Yves Arbour and Rui Santos describes a concept of building a weather station plus data logger using two ESP8266 modules operating in a server/client configuration. The client ESP8266 measures temperature and other sensor inputs and transmits the data to the server ESP8266, which is connected to a PC through a USB-UART bridge. This ESP8266 weather station records the sensor data to a Microsoft Excel sheet on the PC. They used the Things Gateway PC application by Roberto Valgolio to read/write data to the Excel sheets and to generate real-time graphs of sensor measurements.
ESP8266 weather station
Gabriel Francisco designed an automotive acceleration data acquisition system based on Texas Instruments’ LM4F120 series of ARM Cortex-M4 microcontroller. It can be used to sense automotive vibrations in eight directions using single channel analog accelerometers, such as ADXL335 device. The data collected from the sensors are sent to a PC through serial port or Bluetooth, and are analyzed through a PC software.
Automotive acceleration data acquisition system
This project is about building a PC-based temperature and relative humidity logger using the chipKIT Uno32 board and the DHT11 sensor. The project setup requires no additional wires (other than the USB cable) and components; the DHT11 sensor is directly plugged into four I/O pins of the Uno32 board and the project is ready to go. This could be a handy and an easiest way to setup an ambient room monitoring system for a server room. The Uno32 reads the temperature and relative humidity from the DHT11 sensor at preset interval and sends the data to PC through the USB-UART interface. A PC application is developed using the open-source Processing programming platform to log data onto an ASCII file. The PC application also displays the real-time temperature and relative humidity on computer screen.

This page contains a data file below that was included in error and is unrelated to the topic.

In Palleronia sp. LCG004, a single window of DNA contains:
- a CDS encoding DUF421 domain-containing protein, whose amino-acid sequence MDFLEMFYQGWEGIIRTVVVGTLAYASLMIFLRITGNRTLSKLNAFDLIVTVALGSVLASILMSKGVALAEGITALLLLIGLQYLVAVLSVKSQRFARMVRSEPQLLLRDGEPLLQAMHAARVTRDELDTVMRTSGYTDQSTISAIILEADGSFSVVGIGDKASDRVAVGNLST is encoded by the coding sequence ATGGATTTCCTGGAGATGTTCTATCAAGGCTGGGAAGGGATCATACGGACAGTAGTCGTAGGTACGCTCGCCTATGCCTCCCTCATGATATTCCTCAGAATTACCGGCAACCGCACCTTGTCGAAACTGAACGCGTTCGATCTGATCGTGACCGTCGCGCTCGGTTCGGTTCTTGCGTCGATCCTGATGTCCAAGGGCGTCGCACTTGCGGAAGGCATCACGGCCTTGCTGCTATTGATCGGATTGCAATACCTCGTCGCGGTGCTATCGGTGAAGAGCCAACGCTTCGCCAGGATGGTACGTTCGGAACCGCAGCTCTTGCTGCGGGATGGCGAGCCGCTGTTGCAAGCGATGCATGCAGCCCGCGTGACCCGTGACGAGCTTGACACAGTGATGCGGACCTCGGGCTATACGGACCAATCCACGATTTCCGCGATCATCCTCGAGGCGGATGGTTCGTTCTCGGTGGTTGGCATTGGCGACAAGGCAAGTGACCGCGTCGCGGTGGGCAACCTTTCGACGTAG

PC-based logger for temperature and relative humidity
It is a very simple data logger project based on PIC12F683 microcontroller. The microcontroller reads temperature values from a temperature sensor on a regular interval basis and stores them into its internal EEPROM memory. The recorded temperatures can be later transferred to a PC through serial interface. I originally published this project on electronics-lab.com last summer. I thought this could be a very good learning project for beginners, and so I am posting it here for Embedded Lab’s readers too.
Finished temperature logger powered from a 9V battery
“V-USB is a software-only implementation of a low-speed USB device for Atmel’s AVR® microcontrollers, making it possible to build USB hardware with almost any AVR® microcontroller, not requiring any additional chip.”
For further details on V-USB and licensing, visit http://www.obdev.at/products/vusb/index.html
This is a data logger project that reads an analog signal, converts into digital number, and sends it to a host computer using Virtual USB. This is a good example application of V-USB. An 8-pin ATtiny45 microcontroller without an external crystal oscillator is used for this demonstration. The beauty of this project is the ATtiny45 presents itself as a USB keyboard to the host computer, and sends the measurements by itself. All you need to do is to open a text editor on the host computer, and press the Start/Stop button on the data logger. The data will be typed automatically on the editor. The sampling time for data logger is set to 1 sec, and an on-board LED indicates the logger is active.